Other worms, like tapeworms, are only transmitted through flea infestations. When your cat is grooming themselves and ingests a flea that has tapeworm larvae, that's how that they would potentially become infected there. Other less common intestinal parasites like Giardia or coccidia are typically transmitted pet to pet or through contaminated water sources. And one thing to think about with kittens specifically is that hookworms and roundworms can be passed through the placenta while they're in the womb or can even be transmitted through milk. That's why it's vital to do regular deworming of queens as well as kittens.

Can my indoor cats still get intestinal parasites?

They can because fleas get in the house. They can potentially get tapeworms from getting fleas. But just like I said earlier, the dirt on your shoes from coming inside could bring in roundworm or hookworm eggs that could then expose your cat.

What can I do to prevent tapeworm?

The best thing to do to prevent tapeworm is to prevent fleas. Even for indoor cats, I recommend a regular topical application of a product like Revolution Plus. And the nice thing about Revolution Plus is it protects against fleas and ticks and therefore prevents flea infestations. But it also deworms for at least roundworms and hookworms each month, which will keep us at a good baseline.

Is there medication to prevent my cat from getting intestinal parasites?

So there's no true prevention. In a lot of ways, there's no one way just to say, "My cat's never going to get parasites." But regular deworming can prevent them from becoming a problem.

How can I keep my cat from passing on intestinal parasites to other pets in the household?

Once you suspect that your cat has intestinal parasites, isolate them so that they're not sharing a litter box because cats sharing litter boxes are potentially exposed. And if you have a dog like mine that likes to check out the litter box for some afternoon snacks, then they could be exposed there too. Once we have diagnosed worms and have gotten the deworming in place, you would still want to maintain that separation for at least a few days. And if you have cats that have been sharing a litter box in the household that have been diagnosed with roundworms or hookworms, it's not a bad idea to deworm all the pets in the home to be safe.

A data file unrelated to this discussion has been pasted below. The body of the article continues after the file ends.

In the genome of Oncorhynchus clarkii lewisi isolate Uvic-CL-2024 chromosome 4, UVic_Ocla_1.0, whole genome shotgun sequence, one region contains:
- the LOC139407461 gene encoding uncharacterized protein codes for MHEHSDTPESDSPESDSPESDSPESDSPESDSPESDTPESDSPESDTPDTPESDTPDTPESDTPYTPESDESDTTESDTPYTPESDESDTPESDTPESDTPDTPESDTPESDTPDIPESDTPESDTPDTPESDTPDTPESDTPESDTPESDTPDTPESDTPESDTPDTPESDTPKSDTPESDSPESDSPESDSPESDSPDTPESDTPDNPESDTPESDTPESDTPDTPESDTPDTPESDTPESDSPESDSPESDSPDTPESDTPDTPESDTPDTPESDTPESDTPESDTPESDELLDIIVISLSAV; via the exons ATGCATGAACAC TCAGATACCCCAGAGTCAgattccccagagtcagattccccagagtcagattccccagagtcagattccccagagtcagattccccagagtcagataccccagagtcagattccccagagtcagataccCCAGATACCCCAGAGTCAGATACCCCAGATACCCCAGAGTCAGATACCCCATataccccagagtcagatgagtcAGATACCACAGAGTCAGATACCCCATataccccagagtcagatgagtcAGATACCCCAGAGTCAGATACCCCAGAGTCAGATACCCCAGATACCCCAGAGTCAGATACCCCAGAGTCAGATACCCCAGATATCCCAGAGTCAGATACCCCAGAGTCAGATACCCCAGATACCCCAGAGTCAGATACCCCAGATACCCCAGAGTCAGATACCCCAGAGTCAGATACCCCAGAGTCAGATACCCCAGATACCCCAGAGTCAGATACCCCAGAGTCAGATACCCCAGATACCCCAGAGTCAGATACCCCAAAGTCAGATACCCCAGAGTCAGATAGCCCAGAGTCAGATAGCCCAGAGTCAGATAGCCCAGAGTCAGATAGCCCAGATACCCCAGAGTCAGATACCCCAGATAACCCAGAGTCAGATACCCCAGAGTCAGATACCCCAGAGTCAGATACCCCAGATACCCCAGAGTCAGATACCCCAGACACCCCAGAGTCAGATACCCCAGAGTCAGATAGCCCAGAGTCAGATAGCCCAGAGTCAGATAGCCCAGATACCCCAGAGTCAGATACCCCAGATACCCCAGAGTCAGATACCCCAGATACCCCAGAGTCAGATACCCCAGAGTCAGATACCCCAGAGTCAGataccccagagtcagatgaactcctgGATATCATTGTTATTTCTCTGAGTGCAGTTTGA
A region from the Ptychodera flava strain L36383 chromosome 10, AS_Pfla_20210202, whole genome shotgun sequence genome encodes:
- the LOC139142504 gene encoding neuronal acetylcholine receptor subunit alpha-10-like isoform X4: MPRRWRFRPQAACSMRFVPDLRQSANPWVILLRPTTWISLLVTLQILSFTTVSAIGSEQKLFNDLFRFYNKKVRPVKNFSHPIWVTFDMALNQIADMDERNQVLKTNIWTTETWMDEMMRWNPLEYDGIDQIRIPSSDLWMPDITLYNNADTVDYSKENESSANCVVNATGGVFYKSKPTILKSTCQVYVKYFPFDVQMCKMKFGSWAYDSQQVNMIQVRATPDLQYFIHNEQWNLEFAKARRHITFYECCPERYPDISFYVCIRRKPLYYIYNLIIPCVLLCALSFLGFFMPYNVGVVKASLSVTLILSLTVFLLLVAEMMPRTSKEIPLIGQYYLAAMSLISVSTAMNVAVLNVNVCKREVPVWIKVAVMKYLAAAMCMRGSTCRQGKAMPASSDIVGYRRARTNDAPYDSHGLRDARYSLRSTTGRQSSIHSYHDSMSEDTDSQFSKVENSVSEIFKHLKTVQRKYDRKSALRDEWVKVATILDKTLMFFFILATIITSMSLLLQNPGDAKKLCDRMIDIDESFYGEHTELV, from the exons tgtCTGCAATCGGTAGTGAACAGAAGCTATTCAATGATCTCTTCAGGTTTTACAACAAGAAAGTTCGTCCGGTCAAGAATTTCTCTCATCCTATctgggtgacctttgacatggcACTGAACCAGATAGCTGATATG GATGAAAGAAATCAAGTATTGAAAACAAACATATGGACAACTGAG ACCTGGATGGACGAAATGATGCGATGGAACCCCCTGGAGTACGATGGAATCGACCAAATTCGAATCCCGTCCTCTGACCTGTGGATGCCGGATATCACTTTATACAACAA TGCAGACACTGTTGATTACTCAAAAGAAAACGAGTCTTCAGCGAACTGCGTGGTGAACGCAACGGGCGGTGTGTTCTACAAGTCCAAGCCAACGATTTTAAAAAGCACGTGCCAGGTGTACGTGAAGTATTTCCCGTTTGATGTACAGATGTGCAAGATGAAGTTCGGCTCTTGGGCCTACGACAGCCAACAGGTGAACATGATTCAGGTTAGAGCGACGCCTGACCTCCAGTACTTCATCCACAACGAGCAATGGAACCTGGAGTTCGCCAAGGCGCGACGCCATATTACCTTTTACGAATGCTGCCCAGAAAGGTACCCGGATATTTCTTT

Can any intestinal parasite be passed on to people?

Unfortunately, yeah. Roundworms and hookworms are what we call zoonotic, meaning that they are passable to humans. This is typically through what we call the fecal-oral route, which means you get some sort of fecal particles on your hands, perhaps when you're cleaning the litter box or even petting your cat. And then you forget to wash your hands before you have a snack or pull a piece of cat hair out of your mouth; you could potentially transfer roundworm or hookworm eggs into your mouth and, therefore, your body, as gross as that is.

Other potentials that are less common are that hookworms in the environment can migrate through small cuts in your skin in your feet and can start to migrate through your body that way. It's not super common, especially in our environment where it's really cold a lot of the year, but it can happen. And then the less common intestinal parasites like coccidia and Giardia are also contagious to people. Thankfully, we don't see those as much in cats, but we'd always want to maintain good hygiene whenever there are concerns with intestinal parasites.

If you still have other questions and you'd like to reach out to us, you can call us directly at (207) 865-3673, you can email us, or you can reach out on Facebook. But please do reach out, and we'll get back to you as fast as we can.